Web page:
BY Nicole Lyn Pesce
DAILY NEWS STAFF WRITER
Everything’s bigger in Harlem.
What started as a single day to inspire neighbors discouraged by the ’70s urban blight quickly grew into a week of musical performances, street fairs and sports expos celebrating uptown’s rich heritage.
That was just the beginning.
Harlem Week 2011 kicks off today with a month full of dance parties, film festivals, restaurant specials, a 5K race, an auto show and more in the blocks and businesses housed above 125th St.
“Only in this community can a ‘week’ be 47 days of activities!” laughs Voza Rivers, a chairman and co-founder of Harlem Week.
It takes a village to organize a gala this ambitious, so the Greater Harlem Chamber of Commerce (where Rivers is vice president) began lining up sponsors (including the New York Daily News) back in January and enlisting local vendors such as celebrity chef Marcus Samuelsson from Red Rooster Harlem to join the fete.
“It’s going to be amazing,” crows Samuelsson, who serves free catfish sandwiches in a food truck outside of General Grant National Memorial Park today as part of “A Great Day in Harlem” from noon to 4 p.m.
It’s the new restaurant’s first year joining the party, and they’re eager to make a good impression.
“We are successful because of this community, so just doing something for free and giving back makes me so happy,” Samuelsson says.
The restaurant crafted a three-course Harlem Week menu featuring chicken and waffles and a tomato watermelon soup at Restaurant Week’s $24.07 and $35 prix fixe prices. The “Top Chef” even bought a pair of vintage bicycles that he’s letting customers borrow for free two-hour spins around Harlem.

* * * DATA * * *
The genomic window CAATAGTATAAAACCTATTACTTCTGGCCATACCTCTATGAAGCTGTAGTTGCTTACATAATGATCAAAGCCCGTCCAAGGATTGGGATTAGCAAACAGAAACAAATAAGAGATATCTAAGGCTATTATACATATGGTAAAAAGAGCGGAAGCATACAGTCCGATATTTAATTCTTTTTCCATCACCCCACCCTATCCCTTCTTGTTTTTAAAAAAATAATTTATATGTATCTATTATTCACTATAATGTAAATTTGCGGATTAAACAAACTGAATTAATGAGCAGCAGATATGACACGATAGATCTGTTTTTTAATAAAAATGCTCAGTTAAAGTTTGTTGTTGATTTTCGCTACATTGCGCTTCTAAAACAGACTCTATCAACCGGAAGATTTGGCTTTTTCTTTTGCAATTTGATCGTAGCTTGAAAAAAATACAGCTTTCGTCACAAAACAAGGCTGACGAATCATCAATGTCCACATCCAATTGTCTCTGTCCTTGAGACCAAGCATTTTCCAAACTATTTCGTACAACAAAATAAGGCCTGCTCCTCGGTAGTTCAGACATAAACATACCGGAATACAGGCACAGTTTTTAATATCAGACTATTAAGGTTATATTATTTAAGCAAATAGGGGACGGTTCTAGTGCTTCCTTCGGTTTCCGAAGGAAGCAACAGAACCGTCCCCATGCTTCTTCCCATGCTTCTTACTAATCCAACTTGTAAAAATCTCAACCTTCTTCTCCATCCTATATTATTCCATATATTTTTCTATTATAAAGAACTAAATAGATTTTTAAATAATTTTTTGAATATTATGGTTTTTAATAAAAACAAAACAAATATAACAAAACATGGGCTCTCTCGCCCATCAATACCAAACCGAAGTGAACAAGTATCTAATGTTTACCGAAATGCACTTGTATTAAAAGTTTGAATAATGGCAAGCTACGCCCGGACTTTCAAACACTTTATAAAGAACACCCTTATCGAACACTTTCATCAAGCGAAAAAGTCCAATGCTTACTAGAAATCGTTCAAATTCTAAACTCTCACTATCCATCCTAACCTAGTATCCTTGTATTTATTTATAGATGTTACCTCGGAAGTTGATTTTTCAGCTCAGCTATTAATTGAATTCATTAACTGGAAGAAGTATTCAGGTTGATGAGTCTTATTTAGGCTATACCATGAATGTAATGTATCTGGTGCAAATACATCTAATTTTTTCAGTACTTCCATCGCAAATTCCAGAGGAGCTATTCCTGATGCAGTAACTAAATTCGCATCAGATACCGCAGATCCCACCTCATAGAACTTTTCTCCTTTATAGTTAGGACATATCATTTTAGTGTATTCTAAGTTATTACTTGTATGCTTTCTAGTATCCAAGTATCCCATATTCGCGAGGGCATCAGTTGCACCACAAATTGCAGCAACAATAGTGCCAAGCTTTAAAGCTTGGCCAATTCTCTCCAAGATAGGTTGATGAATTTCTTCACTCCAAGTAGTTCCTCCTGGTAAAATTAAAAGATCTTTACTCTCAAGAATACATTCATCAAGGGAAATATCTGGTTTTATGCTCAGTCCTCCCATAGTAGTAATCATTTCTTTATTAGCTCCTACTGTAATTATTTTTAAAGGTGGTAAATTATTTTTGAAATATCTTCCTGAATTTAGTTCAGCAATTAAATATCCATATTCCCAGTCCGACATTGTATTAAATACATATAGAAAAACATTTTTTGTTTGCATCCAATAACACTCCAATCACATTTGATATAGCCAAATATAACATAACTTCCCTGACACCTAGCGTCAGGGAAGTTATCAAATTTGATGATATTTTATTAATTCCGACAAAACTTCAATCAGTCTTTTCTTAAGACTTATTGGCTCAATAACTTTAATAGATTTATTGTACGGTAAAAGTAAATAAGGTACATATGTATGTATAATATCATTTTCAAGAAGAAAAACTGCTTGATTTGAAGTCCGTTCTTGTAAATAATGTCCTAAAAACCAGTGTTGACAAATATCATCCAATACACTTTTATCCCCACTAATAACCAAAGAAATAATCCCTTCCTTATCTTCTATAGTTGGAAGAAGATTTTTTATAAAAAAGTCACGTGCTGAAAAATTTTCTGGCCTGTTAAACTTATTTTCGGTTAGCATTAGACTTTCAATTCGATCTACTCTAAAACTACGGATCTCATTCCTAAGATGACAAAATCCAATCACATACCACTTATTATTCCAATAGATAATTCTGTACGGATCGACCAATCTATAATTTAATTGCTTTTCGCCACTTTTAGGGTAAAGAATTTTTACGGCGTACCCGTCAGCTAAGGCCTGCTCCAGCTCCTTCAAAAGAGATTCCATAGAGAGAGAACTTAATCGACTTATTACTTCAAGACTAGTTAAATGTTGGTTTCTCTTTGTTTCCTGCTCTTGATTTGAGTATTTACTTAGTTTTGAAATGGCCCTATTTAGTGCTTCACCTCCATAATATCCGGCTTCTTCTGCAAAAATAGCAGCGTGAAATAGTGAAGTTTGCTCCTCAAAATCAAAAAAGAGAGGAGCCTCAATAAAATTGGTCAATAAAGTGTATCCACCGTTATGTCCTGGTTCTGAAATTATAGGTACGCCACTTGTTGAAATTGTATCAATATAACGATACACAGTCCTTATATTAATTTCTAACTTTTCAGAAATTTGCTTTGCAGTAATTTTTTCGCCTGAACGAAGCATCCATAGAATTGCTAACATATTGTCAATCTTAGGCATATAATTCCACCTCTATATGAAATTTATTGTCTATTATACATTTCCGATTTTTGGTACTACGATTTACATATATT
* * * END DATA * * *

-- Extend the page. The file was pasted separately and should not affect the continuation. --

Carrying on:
“I want people to come up, enjoy the neighborhood and learn about it,” he says. “There is so much richness here.”
The Harlem Junior Tennis and Education Program gets into the swing on the Aug. 21 “Harlem Day” by hosting a community clinic where they are handing out free rackets to the first 50 senior citizens and the first 50 children who arrive at the new Howard Bennett Playground tennis courts.
“Our goal is to give children the opportunity to get a scholarship in a sport that most African Americans don’t play,” says program director Dante Brown. “What better way to make tennis accessible and available to the Harlem community than through Harlem Week?”
Harlem Junior Tennis also hosts a free tri-state tournament Aug. 18-21 at the Fred Johnson Tennis Courts where children ages 12 to 18 compete for scholarships.
Guests enjoy a belly full of free barbecue on Aug. 20.
ImageNation Cinema Foundation showcases local short films including “Rubber Soles,” which was filmed in Harlem, and the James Brown tribute “Say It Loud” in free movie nights on Aug. 20 and 27 that also screen Michael Jackson’s “This Is It” and Lena Horne’s “Stormy Weather” in St. Nicholas Park.
“We also have an Apollo Amateur Night child star, Maurice Johnston, singing on the 27th,” says ImageNation’s Moikgantsi Kgama.
The Apollo Theater gets in on the act by offering Harlem residents half-priced Amateur Night tix for just $9.50-$14.50 (from $19-$29) through Sept. 7. And the New York Road Runners team up with the Greater Harlem Chamber of Commerce to host a 5K and family walkathon around the historic parts of the nabe as a tribute to the 10th anniversary of 9/11 and relief efforts in earthquake-ravaged Japan.
“I’d like to think that we played a role in changing the image of this community,” says Rivers. “We were coordinating these projects at the beginning to highlight Harlem’s assets as opposed to the negative articles about the community, and to bring people back. We’ve made it attractive enough that people from all over the city are coming into Harlem.”